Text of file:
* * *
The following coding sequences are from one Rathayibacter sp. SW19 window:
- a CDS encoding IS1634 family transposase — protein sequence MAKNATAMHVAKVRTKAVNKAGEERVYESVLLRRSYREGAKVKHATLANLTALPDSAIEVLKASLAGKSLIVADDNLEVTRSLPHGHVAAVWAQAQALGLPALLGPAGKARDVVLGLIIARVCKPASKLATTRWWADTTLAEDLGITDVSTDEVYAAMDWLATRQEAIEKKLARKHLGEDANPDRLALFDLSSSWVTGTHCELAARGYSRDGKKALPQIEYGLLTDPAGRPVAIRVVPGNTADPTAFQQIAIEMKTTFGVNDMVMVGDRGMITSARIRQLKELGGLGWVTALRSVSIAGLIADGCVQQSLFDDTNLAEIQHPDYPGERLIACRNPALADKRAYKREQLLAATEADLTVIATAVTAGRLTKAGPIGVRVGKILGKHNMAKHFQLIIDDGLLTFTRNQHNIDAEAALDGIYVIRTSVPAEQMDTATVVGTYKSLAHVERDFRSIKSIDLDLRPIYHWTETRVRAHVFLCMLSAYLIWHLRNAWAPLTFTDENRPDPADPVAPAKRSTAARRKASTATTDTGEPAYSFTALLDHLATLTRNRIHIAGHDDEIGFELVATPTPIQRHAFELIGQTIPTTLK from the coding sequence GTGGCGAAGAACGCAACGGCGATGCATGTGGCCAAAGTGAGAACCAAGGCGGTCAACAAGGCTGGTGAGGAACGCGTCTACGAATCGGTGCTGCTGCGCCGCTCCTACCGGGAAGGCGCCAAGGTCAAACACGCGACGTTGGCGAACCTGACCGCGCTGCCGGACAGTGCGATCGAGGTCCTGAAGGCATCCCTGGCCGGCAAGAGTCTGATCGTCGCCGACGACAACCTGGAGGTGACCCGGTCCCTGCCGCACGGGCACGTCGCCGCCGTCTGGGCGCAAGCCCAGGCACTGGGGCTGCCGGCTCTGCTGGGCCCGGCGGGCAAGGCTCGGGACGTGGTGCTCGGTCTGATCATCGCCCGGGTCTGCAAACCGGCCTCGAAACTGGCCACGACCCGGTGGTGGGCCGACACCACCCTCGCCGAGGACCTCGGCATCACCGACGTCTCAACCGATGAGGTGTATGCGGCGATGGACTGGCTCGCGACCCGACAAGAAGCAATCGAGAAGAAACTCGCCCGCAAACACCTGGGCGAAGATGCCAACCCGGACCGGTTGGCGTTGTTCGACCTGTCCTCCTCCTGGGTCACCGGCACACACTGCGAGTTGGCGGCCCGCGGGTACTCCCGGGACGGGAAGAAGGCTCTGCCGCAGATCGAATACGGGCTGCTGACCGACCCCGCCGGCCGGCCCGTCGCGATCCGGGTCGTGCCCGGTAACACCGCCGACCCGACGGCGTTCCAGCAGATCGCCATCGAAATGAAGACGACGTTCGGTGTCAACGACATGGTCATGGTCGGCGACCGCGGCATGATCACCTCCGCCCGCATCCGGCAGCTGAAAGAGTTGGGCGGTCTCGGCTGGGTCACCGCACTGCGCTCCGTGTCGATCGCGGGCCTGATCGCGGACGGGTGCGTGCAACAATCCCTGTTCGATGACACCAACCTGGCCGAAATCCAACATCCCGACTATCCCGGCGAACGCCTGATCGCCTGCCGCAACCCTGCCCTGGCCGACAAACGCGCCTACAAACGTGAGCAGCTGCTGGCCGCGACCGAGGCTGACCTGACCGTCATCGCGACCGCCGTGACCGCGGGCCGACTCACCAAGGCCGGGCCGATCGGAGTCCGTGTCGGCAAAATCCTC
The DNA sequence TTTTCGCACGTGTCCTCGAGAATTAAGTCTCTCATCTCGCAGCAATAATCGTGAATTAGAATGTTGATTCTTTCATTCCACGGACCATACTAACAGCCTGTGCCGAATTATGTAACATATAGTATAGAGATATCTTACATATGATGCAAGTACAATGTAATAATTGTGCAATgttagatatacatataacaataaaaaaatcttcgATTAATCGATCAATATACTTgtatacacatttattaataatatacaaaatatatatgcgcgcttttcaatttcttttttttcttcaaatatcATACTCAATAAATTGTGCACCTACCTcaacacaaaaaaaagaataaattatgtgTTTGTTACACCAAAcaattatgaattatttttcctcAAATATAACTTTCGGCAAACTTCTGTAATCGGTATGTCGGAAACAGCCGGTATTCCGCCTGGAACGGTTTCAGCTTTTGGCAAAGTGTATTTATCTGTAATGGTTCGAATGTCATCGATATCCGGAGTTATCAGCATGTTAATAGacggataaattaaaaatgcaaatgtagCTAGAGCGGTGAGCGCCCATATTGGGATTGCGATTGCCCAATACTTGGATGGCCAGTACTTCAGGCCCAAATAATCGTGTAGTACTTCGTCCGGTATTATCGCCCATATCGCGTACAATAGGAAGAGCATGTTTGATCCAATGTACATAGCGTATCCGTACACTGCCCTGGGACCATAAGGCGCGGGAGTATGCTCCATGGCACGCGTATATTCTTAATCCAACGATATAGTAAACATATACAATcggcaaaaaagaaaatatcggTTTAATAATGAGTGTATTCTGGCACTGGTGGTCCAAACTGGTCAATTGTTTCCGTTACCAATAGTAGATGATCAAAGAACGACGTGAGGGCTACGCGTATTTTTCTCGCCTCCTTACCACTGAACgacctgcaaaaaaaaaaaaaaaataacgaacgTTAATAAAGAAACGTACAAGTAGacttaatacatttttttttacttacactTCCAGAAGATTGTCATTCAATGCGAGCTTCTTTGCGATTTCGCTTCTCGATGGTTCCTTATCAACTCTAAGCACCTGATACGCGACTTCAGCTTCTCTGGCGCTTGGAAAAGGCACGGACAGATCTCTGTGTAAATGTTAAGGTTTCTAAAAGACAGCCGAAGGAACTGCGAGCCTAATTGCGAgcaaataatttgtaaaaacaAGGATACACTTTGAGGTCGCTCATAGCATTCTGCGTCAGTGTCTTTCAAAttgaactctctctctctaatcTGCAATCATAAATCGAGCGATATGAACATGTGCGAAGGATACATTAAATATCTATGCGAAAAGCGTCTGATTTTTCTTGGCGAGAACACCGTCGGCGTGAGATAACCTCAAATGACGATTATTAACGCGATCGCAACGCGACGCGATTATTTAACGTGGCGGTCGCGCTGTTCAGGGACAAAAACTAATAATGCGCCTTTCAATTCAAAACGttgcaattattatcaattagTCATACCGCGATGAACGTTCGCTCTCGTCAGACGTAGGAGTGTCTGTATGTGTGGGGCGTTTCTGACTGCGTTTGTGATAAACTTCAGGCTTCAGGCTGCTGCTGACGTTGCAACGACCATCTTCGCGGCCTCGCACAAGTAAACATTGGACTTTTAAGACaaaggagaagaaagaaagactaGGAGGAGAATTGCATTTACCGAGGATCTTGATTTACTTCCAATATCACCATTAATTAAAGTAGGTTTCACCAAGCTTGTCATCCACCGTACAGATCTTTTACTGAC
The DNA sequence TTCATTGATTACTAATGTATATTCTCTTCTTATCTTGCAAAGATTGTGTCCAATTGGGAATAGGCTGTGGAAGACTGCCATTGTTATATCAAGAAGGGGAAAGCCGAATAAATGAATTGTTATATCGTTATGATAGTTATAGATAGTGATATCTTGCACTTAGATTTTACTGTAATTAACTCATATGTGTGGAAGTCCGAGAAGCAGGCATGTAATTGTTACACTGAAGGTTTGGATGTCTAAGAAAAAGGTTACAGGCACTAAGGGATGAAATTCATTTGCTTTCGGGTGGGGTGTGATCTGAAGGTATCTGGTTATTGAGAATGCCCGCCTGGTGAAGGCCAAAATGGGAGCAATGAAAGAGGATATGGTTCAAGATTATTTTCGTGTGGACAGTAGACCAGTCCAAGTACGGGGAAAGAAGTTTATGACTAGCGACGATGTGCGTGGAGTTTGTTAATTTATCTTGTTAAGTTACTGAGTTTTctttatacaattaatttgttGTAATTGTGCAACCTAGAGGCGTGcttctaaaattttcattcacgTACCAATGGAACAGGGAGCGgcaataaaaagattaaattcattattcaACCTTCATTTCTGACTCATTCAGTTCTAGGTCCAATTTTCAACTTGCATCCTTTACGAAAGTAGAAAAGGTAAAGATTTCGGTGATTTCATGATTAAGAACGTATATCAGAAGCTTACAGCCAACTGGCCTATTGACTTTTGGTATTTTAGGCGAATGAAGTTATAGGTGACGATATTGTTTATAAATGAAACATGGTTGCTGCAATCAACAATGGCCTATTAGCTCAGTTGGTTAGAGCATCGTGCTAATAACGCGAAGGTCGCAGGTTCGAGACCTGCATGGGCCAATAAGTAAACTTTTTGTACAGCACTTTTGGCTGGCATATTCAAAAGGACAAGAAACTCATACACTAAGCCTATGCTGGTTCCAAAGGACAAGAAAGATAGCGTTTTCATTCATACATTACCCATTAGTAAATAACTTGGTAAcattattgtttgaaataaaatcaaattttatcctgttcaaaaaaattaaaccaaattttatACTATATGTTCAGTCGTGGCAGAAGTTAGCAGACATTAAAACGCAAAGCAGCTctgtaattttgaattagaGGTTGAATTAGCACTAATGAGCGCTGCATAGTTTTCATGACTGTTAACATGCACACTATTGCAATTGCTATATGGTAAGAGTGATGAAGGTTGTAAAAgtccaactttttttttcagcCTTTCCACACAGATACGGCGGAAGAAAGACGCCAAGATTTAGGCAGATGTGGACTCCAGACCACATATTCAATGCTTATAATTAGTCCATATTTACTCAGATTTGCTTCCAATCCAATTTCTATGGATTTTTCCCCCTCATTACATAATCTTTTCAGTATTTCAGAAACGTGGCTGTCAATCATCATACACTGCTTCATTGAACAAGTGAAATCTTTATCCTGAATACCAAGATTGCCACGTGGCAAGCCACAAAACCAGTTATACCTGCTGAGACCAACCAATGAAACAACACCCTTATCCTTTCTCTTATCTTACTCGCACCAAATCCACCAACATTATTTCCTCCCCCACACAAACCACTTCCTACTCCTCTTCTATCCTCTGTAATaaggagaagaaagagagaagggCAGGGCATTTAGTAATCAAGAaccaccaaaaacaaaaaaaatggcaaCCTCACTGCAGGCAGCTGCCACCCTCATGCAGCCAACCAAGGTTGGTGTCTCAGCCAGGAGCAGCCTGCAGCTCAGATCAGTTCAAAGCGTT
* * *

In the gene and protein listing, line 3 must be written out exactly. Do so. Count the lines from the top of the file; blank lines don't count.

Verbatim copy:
The DNA sequence TTTTCGCACGTGTCCTCGAGAATTAAGTCTCTCATCTCGCAGCAATAATCGTGAATTAGAATGTTGATTCTTTCATTCCACGGACCATACTAACAGCCTGTGCCGAATTATGTAACATATAGTATAGAGATATCTTACATATGATGCAAGTACAATGTAATAATTGTGCAATgttagatatacatataacaataaaaaaatcttcgATTAATCGATCAATATACTTgtatacacatttattaataatatacaaaatatatatgcgcgcttttcaatttcttttttttcttcaaatatcATACTCAATAAATTGTGCACCTACCTcaacacaaaaaaaagaataaattatgtgTTTGTTACACCAAAcaattatgaattatttttcctcAAATATAACTTTCGGCAAACTTCTGTAATCGGTATGTCGGAAACAGCCGGTATTCCGCCTGGAACGGTTTCAGCTTTTGGCAAAGTGTATTTATCTGTAATGGTTCGAATGTCATCGATATCCGGAGTTATCAGCATGTTAATAGacggataaattaaaaatgcaaatgtagCTAGAGCGGTGAGCGCCCATATTGGGATTGCGATTGCCCAATACTTGGATGGCCAGTACTTCAGGCCCAAATAATCGTGTAGTACTTCGTCCGGTATTATCGCCCATATCGCGTACAATAGGAAGAGCATGTTTGATCCAATGTACATAGCGTATCCGTACACTGCCCTGGGACCATAAGGCGCGGGAGTATGCTCCATGGCACGCGTATATTCTTAATCCAACGATATAGTAAACATATACAATcggcaaaaaagaaaatatcggTTTAATAATGAGTGTATTCTGGCACTGGTGGTCCAAACTGGTCAATTGTTTCCGTTACCAATAGTAGATGATCAAAGAACGACGTGAGGGCTACGCGTATTTTTCTCGCCTCCTTACCACTGAACgacctgcaaaaaaaaaaaaaaaataacgaacgTTAATAAAGAAACGTACAAGTAGacttaatacatttttttttacttacactTCCAGAAGATTGTCATTCAATGCGAGCTTCTTTGCGATTTCGCTTCTCGATGGTTCCTTATCAACTCTAAGCACCTGATACGCGACTTCAGCTTCTCTGGCGCTTGGAAAAGGCACGGACAGATCTCTGTGTAAATGTTAAGGTTTCTAAAAGACAGCCGAAGGAACTGCGAGCCTAATTGCGAgcaaataatttgtaaaaacaAGGATACACTTTGAGGTCGCTCATAGCATTCTGCGTCAGTGTCTTTCAAAttgaactctctctctctaatcTGCAATCATAAATCGAGCGATATGAACATGTGCGAAGGATACATTAAATATCTATGCGAAAAGCGTCTGATTTTTCTTGGCGAGAACACCGTCGGCGTGAGATAACCTCAAATGACGATTATTAACGCGATCGCAACGCGACGCGATTATTTAACGTGGCGGTCGCGCTGTTCAGGGACAAAAACTAATAATGCGCCTTTCAATTCAAAACGttgcaattattatcaattagTCATACCGCGATGAACGTTCGCTCTCGTCAGACGTAGGAGTGTCTGTATGTGTGGGGCGTTTCTGACTGCGTTTGTGATAAACTTCAGGCTTCAGGCTGCTGCTGACGTTGCAACGACCATCTTCGCGGCCTCGCACAAGTAAACATTGGACTTTTAAGACaaaggagaagaaagaaagactaGGAGGAGAATTGCATTTACCGAGGATCTTGATTTACTTCCAATATCACCATTAATTAAAGTAGGTTTCACCAAGCTTGTCATCCACCGTACAGATCTTTTACTGAC